When to Plant Garlic

Garlic should be planted in the late fall before the ground freezes for the winter. October through early November is the ideal time. It is best to err on the side of starting it too late rather than too early because too much top growth could make it more susceptible to winter injury.

What Type of Garlic to Plant

Make sure that you purchase garlic from a seed company rather than the grocery store. Grocery store garlic may be sprayed with chemicals to prevent sprouting, and it is not guaranteed to be free of disease.

There are two main types of garlic to choose from: hardnecks and softnecks. We will go through the differences below.

Hardneck Garlic

Hardneck garlic has one row of cloves around a stiff woody stem. The cloves are generally larger and there are generally 6-8 cloves per head. Some people think the flavor of hardneck garlic is superior to other types. However, hardneck garlic may not keep as well as softneck types and it is generally less hardy in warmer climates.

Hardneck garlic has one row of cloves around a stiff woody stem.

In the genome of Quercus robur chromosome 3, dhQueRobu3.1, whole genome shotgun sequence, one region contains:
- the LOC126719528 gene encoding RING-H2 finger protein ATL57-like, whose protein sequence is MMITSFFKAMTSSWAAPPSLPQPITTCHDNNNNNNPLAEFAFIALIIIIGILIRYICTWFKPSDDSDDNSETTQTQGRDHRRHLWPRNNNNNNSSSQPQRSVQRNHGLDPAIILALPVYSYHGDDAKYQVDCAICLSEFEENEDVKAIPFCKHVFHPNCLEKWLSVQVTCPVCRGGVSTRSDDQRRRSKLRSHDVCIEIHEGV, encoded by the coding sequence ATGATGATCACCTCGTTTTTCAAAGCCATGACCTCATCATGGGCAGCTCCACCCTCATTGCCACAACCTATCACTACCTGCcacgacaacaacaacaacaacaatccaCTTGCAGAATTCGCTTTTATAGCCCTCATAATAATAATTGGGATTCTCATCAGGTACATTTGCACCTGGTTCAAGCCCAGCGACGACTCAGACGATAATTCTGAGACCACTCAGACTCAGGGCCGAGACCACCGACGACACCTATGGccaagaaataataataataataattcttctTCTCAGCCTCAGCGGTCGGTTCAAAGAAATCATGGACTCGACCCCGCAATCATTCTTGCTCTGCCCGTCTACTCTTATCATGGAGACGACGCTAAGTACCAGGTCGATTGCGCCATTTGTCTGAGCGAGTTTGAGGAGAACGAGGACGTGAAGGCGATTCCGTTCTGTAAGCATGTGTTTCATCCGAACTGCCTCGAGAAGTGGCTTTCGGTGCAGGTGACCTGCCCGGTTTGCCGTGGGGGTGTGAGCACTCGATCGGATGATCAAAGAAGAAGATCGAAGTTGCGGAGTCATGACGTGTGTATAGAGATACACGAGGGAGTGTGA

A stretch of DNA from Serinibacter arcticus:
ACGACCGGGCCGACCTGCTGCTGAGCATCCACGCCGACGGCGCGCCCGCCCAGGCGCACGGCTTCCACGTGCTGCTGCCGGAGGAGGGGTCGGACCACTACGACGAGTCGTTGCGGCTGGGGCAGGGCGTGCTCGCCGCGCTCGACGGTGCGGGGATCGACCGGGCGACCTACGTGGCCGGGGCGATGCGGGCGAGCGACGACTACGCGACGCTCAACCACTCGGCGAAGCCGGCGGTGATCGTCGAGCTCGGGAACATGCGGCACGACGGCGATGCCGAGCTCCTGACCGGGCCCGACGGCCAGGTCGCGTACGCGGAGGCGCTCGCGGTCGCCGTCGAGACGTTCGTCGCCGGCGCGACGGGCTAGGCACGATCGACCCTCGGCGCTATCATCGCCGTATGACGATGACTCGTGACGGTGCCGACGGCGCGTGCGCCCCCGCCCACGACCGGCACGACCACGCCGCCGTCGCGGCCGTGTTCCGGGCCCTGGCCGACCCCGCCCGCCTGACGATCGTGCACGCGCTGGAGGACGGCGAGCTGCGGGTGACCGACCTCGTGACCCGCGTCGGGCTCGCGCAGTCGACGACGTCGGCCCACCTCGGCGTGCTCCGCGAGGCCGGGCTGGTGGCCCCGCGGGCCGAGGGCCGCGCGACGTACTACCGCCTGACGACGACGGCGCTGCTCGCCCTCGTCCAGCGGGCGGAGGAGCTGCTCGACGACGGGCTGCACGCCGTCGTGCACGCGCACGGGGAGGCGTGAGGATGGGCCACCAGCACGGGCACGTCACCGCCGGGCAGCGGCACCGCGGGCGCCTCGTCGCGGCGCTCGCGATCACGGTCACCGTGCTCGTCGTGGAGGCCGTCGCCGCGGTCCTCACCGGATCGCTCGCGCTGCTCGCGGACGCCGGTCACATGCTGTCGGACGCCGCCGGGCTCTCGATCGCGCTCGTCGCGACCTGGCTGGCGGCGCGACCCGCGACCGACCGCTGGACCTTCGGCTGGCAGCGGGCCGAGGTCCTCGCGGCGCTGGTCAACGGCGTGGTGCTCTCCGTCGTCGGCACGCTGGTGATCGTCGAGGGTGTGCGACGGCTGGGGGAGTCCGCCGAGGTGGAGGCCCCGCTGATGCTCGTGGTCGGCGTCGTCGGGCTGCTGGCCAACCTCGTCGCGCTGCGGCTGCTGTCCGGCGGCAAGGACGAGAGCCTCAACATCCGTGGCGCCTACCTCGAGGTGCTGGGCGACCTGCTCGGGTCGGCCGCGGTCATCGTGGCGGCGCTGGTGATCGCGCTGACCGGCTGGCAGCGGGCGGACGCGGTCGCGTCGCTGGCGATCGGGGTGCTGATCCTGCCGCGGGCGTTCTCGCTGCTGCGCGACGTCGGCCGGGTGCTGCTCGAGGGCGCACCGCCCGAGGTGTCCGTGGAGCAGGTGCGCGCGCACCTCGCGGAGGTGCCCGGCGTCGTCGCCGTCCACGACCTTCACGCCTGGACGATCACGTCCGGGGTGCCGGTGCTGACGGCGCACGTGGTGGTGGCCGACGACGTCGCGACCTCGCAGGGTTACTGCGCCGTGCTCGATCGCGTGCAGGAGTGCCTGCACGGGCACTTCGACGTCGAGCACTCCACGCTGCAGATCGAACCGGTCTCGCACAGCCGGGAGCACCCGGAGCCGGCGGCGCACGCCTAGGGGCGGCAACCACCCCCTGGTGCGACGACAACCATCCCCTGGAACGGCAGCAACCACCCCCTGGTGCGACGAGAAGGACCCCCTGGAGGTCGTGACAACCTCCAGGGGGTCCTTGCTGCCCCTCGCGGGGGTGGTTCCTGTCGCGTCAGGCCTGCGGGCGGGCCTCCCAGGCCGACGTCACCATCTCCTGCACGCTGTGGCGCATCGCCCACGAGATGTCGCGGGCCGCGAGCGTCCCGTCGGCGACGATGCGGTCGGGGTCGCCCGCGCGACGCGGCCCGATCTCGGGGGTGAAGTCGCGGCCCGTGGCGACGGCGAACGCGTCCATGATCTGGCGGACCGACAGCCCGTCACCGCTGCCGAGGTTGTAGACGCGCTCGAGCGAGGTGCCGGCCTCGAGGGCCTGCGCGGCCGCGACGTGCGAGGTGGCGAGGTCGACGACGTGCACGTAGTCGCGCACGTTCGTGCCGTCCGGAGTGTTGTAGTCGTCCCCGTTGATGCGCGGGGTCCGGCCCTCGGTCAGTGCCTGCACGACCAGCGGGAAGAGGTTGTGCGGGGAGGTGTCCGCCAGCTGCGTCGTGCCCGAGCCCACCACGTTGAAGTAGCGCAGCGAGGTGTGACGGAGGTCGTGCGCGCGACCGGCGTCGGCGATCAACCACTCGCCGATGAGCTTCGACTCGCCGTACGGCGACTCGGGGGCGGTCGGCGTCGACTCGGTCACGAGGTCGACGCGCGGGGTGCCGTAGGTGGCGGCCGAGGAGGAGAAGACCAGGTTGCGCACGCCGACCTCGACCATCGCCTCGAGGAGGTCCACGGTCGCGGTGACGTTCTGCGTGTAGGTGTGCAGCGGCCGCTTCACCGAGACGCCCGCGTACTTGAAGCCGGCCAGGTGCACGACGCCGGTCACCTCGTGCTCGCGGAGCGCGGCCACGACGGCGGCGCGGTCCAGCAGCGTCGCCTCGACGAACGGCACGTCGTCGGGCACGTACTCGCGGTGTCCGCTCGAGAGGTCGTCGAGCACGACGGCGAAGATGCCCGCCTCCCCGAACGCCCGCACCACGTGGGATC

Hardneck garlic has one row of cloves around a stiff woody stem.

Popular hardneck varieties include: Music, German Extra Hardy, Purple Italian, German Red, Purple Glazer, and Chesnok Red.

Softneck Garlic

This type of garlic has a few rows of cloves and does not have a central stem like the hardneck garlic. The cloves are generally smaller and there are around 10-20 cloves per head. Softneck garlic can be better in warmer climates and the heads keep for 9-12 months if stored properly.

Popular softneck varieties include: Inchelium Red, Italian Late, Silver White, and Blanco Piacenza.

What Type to Choose

What variety to plant is up to you! Personally I usually plant the hardneck types because the cloves are larger and easier to peel. But depending on where you live the softenecks or hardnecks may grow better. Try a few different varieties and see what you like!

Related Post: Garlic Review: Comparing Music, Duganski, and German Red

How to Plant Garlic

Step 1: Select a Site

Garlic grows best in full sun. Choose a site that has loose, well drained soil and few weeds.